The shortest half is the shortest interval containing half the distribution or data (when dealing with populations or samples respectively). [Some authors call this interval of the shortest half the shorth, though the term seems to have been coined by Andrews et al (1972) who used it to refer to the mean of the observations in the shortest half, so it would more properly refer to that. Probably best to just explicitly say shortest half and mean of the shortest half to avoid that potential confusion]
The midpoint of the shortest half should minimize the median of the absolute deviations; you sometimes see it called "the midpoint of the shortest half", but it has another name (see below).
This is a one-dimensional version of a minimum volume estimator.
Because quantiles are equivariant to monotonic-increasing transformation, in one dimension we can see that minimizing the median of the absolute deviations is equivalent to minimizing the median of the squared deviations [or any other monotonic increasing function of them -- at least if we keep our definition of medians as interval-valued when they don't fall exactly at observations, otherwise they'll differ slightly but always lie between the same observations].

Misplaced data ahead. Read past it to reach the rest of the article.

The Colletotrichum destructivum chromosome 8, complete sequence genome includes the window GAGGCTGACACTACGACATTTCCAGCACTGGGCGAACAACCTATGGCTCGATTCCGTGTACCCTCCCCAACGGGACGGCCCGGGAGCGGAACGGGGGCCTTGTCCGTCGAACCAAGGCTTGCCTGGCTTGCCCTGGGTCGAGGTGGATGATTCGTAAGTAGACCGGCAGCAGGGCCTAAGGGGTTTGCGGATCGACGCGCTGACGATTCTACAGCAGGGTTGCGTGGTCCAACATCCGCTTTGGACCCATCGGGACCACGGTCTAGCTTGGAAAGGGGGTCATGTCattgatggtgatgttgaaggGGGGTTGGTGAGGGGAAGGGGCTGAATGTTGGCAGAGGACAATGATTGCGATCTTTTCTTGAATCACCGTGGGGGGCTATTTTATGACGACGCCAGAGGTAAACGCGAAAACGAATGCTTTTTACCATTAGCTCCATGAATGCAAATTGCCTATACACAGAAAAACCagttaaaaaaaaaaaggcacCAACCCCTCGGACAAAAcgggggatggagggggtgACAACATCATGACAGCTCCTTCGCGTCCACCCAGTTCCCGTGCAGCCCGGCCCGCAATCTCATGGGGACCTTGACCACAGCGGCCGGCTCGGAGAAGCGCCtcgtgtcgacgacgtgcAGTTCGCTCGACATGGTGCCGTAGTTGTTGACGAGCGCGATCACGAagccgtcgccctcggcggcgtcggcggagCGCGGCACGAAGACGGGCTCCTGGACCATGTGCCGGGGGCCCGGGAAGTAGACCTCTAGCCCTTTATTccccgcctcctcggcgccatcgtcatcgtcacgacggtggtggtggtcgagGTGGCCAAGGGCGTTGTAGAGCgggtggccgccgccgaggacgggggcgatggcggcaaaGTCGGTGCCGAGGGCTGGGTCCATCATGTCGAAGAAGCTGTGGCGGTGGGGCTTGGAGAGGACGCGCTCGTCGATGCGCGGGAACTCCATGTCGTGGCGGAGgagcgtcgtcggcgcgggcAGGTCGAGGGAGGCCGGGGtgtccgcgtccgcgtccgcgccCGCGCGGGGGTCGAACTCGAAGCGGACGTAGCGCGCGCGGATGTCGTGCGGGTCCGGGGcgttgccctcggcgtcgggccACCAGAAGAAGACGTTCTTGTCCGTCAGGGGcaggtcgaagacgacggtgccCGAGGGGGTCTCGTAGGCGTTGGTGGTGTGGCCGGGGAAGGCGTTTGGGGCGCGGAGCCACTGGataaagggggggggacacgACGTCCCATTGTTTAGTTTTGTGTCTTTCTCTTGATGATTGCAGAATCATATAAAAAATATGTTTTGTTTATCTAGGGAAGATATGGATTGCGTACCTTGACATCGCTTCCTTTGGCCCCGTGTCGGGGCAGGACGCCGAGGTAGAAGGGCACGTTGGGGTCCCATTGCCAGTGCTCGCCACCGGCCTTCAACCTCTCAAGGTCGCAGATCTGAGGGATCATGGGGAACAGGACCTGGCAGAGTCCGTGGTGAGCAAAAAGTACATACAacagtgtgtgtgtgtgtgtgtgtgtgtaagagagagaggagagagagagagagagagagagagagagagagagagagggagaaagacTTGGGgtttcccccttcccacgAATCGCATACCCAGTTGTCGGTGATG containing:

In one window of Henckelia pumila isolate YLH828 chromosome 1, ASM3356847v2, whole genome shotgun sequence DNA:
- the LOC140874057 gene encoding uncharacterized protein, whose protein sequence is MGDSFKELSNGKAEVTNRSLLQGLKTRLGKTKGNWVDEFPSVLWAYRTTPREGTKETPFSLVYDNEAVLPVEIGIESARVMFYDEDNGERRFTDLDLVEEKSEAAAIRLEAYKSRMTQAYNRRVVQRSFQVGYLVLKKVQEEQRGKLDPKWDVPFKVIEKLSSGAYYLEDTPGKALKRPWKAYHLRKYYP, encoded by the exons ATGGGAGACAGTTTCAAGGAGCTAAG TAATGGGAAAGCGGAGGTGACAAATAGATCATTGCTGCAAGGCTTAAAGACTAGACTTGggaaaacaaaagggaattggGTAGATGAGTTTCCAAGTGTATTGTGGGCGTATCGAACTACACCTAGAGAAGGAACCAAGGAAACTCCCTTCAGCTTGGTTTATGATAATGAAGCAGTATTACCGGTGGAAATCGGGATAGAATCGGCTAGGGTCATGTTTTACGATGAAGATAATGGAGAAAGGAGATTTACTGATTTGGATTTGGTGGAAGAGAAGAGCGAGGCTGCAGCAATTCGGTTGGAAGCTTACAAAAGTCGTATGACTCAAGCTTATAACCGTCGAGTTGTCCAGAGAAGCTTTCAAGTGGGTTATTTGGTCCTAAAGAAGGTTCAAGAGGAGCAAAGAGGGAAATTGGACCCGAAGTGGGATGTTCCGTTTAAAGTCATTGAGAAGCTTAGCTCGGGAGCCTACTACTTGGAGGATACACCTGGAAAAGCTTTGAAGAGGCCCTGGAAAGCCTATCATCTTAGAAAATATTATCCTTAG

So the literature on least median of squares (LMS) estimation will probably be of some use to you here. e.g. see Rousseeuw & Leroy, 1987 , for example
There's often explicit code for LMS estimators (especially for regression, but if you only fit an intercept ... you should get the original thing you asked about) and sometimes code for producing estimators based on the shortest half (e.g. Nick Cox seems to have written one for Stata, for example)
So the alternative name I referred to earlier would be the "least median of squares estimate of location".
Sorry both terms seem to be such a mouthful; off the top of my head I don't know any reasonably unambiguous names that are shorter.
 Rousseeuw, P.J. and Leroy, A.M. (1987),
Robust Regression and Outlier Detection,
Wiley, New York.